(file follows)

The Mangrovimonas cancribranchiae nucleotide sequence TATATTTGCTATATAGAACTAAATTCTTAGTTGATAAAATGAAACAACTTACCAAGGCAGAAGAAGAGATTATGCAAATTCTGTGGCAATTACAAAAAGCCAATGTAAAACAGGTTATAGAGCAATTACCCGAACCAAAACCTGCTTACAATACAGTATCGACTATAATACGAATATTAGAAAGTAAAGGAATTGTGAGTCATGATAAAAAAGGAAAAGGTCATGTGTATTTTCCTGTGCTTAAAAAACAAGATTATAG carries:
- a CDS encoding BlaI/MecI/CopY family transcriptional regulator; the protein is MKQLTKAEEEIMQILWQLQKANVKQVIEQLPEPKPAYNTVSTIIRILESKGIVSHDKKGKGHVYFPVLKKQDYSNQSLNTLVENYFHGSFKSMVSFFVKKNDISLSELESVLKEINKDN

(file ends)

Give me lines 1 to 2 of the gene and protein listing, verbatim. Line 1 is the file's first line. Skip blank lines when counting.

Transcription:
The Mangrovimonas cancribranchiae nucleotide sequence TATATTTGCTATATAGAACTAAATTCTTAGTTGATAAAATGAAACAACTTACCAAGGCAGAAGAAGAGATTATGCAAATTCTGTGGCAATTACAAAAAGCCAATGTAAAACAGGTTATAGAGCAATTACCCGAACCAAAACCTGCTTACAATACAGTATCGACTATAATACGAATATTAGAAAGTAAAGGAATTGTGAGTCATGATAAAAAAGGAAAAGGTCATGTGTATTTTCCTGTGCTTAAAAAACAAGATTATAG carries:
- a CDS encoding BlaI/MecI/CopY family transcriptional regulator; the protein is MKQLTKAEEEIMQILWQLQKANVKQVIEQLPEPKPAYNTVSTIIRILESKGIVSHDKKGKGHVYFPVLKKQDYSNQSLNTLVENYFHGSFKSMVSFFVKKNDISLSELESVLKEINKDN